About Memory Usage
PSPDFKit can deal with very complex documents, but since iOS is a platform with restricted memory, and since rendering PDFs can be a memory-consuming task, there are certain limits to what you can do before the OS kills the app. The limits are fluid per device — iPad 2 will have more trouble with a 50,000-page document than iPad Pro. However, we’re using a significant amount of custom code so that old devices still work fine.
Note that PSPDFKit has been designed to use a lot of memory for caching and to make things more fluid. We don’t know how much memory is available on an end user’s device, so PSPDFKit will adapt and restrict usage when we get low memory notifications. This is normal behavior and nothing you should be worried about. However, if you’re getting lots and lots of warnings and the system kills the app thereafter, you should look into the issue.
Here’s a checklist of what you can do if you get crashes related to memory pressure:
Are you using multiple
PDFViewControllers at once? Each controller takes a considerable amount of memory, so keeping multiple ones on the screen at the same time can put a lot of memory pressure on the system. We suggest not using more than two at the same time (e.g. two as a split-screen is OK, but showing four might be an issue)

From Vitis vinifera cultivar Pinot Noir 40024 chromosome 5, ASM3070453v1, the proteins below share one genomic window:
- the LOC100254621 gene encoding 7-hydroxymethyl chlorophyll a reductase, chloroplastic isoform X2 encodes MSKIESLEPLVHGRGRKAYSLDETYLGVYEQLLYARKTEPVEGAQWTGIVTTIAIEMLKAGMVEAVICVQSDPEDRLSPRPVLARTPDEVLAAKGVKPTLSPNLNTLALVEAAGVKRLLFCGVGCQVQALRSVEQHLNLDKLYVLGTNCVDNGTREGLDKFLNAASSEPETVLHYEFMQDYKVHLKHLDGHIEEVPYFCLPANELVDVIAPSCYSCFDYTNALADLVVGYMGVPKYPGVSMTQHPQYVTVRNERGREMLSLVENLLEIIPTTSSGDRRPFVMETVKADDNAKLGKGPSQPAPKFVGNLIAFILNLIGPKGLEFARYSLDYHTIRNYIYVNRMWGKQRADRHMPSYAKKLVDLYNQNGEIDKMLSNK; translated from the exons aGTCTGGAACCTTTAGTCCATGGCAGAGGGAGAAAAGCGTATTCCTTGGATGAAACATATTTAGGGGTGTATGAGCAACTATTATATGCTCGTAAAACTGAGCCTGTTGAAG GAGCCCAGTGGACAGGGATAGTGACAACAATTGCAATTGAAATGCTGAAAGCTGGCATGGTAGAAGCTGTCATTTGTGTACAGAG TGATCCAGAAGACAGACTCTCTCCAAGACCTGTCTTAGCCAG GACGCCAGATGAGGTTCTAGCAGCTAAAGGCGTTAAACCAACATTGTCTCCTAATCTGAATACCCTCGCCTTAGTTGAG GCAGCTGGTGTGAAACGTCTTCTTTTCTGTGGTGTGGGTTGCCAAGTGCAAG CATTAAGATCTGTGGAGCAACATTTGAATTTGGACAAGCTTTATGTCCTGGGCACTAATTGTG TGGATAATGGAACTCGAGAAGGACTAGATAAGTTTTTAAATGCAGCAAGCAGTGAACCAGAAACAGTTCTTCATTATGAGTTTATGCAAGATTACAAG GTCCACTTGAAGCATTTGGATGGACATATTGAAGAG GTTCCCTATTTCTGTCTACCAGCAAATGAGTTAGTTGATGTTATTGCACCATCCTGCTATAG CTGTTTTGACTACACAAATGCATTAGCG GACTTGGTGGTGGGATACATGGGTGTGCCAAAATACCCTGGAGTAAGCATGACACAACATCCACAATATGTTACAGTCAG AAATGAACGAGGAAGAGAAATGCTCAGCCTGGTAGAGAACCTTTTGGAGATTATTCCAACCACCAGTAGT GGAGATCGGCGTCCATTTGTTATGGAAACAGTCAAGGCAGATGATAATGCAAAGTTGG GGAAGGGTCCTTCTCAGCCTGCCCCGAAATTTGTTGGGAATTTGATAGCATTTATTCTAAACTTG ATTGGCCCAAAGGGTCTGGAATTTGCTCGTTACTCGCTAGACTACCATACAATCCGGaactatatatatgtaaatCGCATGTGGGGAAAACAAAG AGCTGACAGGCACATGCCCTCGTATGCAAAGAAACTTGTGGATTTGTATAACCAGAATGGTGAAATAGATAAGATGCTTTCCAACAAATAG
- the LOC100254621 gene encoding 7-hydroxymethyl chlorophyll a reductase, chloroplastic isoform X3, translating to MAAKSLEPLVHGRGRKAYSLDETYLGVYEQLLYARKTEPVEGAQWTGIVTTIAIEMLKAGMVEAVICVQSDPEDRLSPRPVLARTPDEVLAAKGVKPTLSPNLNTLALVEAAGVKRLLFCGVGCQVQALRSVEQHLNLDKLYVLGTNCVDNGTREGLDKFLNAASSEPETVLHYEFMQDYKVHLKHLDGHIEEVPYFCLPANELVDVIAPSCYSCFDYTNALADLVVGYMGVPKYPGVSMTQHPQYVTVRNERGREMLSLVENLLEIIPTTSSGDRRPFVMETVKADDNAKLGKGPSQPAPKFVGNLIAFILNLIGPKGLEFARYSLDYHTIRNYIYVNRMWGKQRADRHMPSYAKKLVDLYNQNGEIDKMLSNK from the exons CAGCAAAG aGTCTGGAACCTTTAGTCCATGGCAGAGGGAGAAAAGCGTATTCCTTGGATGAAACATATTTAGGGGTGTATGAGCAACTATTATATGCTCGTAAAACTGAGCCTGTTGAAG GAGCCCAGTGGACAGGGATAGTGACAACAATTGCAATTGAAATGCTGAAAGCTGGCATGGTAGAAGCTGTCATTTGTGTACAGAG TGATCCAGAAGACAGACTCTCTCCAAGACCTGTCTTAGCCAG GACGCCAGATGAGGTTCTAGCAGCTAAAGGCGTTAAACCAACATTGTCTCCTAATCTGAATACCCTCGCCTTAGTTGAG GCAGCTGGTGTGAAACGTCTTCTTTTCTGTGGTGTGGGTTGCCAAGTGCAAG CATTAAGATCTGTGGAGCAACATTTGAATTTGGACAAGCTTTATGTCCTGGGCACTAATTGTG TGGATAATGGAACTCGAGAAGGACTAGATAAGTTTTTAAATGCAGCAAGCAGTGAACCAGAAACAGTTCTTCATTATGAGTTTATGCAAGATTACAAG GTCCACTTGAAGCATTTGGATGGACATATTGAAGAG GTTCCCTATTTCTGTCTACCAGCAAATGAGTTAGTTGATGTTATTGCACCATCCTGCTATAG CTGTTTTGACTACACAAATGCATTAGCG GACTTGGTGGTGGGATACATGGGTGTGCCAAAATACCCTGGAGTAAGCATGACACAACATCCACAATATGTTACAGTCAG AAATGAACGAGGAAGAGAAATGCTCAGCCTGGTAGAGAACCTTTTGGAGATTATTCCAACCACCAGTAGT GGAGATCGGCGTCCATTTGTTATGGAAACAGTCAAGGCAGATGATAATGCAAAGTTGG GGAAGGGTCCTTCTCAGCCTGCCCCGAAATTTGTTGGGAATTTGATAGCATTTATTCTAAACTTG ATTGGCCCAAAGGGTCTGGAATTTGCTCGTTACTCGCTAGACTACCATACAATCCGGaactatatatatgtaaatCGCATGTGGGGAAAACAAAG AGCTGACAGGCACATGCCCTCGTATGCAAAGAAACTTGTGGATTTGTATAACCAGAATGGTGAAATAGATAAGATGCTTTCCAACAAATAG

SDK.shared[SDK.Setting(rawValue: "com.pspdfkit.low-memory-mode")] = truein your app delegate before you use any other PSPDFKit SDK APIs. This will limit memory use in PSPDFKit, but it might also slow down rendering a bit. It’s often a workable solution though.
Ensure you don’t have other memory leaks or retain cycles in your app. Instruments is helpful in finding these.
Certain PDFs might be too complex to render. This is a rare issue, but if your PDF is really complex (although this doesn’t necessarily mean large), you might need to make your PDF simpler or split things across multiple pages.
Saving can take up a considerable amount of memory if you have a few thousand annotations (remember that links are annotations as well). If so, make sure that background saving is disabled.
Make sure you don’t create multiple instances of the same
Document. For complex documents, such objects manage a considerable amount of memory, and it’s wasteful to destroy/recreate them, especially if a document has many pages. It’s better to use a global manager or something like
PDFDocumentPickerController, which only creates instances if they don’t yet exist. Then again, complex documents might have lots and lots of annotations, so you might also have better results if you destroy any old documents once you no longer show them.
Documentwith only one file-based source takes up less memory than one having multiple files as its backend. Using
datais the worst thing, memory-wise. If you require data use because of encryption, use a
DataProvidingobject instead, where you can decrypt/make available only those parts that are currently needed.